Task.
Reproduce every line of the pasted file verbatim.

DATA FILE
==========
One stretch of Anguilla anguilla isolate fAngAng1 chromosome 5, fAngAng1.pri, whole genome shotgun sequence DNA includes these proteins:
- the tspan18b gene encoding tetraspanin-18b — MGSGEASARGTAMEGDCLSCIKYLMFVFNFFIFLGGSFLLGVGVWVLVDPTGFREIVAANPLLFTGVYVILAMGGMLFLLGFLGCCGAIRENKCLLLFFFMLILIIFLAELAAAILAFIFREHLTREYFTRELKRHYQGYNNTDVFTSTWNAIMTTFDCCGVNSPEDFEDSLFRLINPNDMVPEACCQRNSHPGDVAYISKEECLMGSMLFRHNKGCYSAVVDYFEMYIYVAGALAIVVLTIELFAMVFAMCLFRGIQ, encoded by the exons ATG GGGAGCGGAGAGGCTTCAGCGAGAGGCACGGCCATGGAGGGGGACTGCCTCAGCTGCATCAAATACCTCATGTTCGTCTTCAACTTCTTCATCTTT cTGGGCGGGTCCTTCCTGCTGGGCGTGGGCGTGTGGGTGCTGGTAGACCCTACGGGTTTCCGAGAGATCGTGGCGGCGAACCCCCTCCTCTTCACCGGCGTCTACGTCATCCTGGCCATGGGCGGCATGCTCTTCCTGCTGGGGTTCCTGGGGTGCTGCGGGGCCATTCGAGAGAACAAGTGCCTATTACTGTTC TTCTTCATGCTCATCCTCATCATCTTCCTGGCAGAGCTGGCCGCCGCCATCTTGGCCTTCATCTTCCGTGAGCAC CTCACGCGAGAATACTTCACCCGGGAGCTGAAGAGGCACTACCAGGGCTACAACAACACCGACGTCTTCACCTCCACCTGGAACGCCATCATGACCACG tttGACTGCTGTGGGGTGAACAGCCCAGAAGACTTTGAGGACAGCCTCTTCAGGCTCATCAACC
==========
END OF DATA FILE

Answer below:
One stretch of Anguilla anguilla isolate fAngAng1 chromosome 5, fAngAng1.pri, whole genome shotgun sequence DNA includes these proteins:
- the tspan18b gene encoding tetraspanin-18b — MGSGEASARGTAMEGDCLSCIKYLMFVFNFFIFLGGSFLLGVGVWVLVDPTGFREIVAANPLLFTGVYVILAMGGMLFLLGFLGCCGAIRENKCLLLFFFMLILIIFLAELAAAILAFIFREHLTREYFTRELKRHYQGYNNTDVFTSTWNAIMTTFDCCGVNSPEDFEDSLFRLINPNDMVPEACCQRNSHPGDVAYISKEECLMGSMLFRHNKGCYSAVVDYFEMYIYVAGALAIVVLTIELFAMVFAMCLFRGIQ, encoded by the exons ATG GGGAGCGGAGAGGCTTCAGCGAGAGGCACGGCCATGGAGGGGGACTGCCTCAGCTGCATCAAATACCTCATGTTCGTCTTCAACTTCTTCATCTTT cTGGGCGGGTCCTTCCTGCTGGGCGTGGGCGTGTGGGTGCTGGTAGACCCTACGGGTTTCCGAGAGATCGTGGCGGCGAACCCCCTCCTCTTCACCGGCGTCTACGTCATCCTGGCCATGGGCGGCATGCTCTTCCTGCTGGGGTTCCTGGGGTGCTGCGGGGCCATTCGAGAGAACAAGTGCCTATTACTGTTC TTCTTCATGCTCATCCTCATCATCTTCCTGGCAGAGCTGGCCGCCGCCATCTTGGCCTTCATCTTCCGTGAGCAC CTCACGCGAGAATACTTCACCCGGGAGCTGAAGAGGCACTACCAGGGCTACAACAACACCGACGTCTTCACCTCCACCTGGAACGCCATCATGACCACG tttGACTGCTGTGGGGTGAACAGCCCAGAAGACTTTGAGGACAGCCTCTTCAGGCTCATCAACC